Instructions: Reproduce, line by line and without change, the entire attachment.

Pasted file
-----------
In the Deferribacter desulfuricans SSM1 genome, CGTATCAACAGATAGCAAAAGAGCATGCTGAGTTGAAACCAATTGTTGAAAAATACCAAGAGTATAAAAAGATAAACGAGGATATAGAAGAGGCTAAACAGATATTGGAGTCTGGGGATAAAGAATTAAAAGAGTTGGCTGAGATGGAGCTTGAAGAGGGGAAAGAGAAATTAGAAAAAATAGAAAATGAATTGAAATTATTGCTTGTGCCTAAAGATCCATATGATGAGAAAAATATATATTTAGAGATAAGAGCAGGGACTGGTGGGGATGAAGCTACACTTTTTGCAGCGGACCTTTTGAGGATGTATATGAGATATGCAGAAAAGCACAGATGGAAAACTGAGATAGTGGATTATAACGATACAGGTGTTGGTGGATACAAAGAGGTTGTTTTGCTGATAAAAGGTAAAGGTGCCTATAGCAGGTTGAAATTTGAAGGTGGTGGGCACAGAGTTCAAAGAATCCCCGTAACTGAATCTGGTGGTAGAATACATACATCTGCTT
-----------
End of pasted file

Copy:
In the Deferribacter desulfuricans SSM1 genome, CGTATCAACAGATAGCAAAAGAGCATGCTGAGTTGAAACCAATTGTTGAAAAATACCAAGAGTATAAAAAGATAAACGAGGATATAGAAGAGGCTAAACAGATATTGGAGTCTGGGGATAAAGAATTAAAAGAGTTGGCTGAGATGGAGCTTGAAGAGGGGAAAGAGAAATTAGAAAAAATAGAAAATGAATTGAAATTATTGCTTGTGCCTAAAGATCCATATGATGAGAAAAATATATATTTAGAGATAAGAGCAGGGACTGGTGGGGATGAAGCTACACTTTTTGCAGCGGACCTTTTGAGGATGTATATGAGATATGCAGAAAAGCACAGATGGAAAACTGAGATAGTGGATTATAACGATACAGGTGTTGGTGGATACAAAGAGGTTGTTTTGCTGATAAAAGGTAAAGGTGCCTATAGCAGGTTGAAATTTGAAGGTGGTGGGCACAGAGTTCAAAGAATCCCCGTAACTGAATCTGGTGGTAGAATACATACATCTGCTT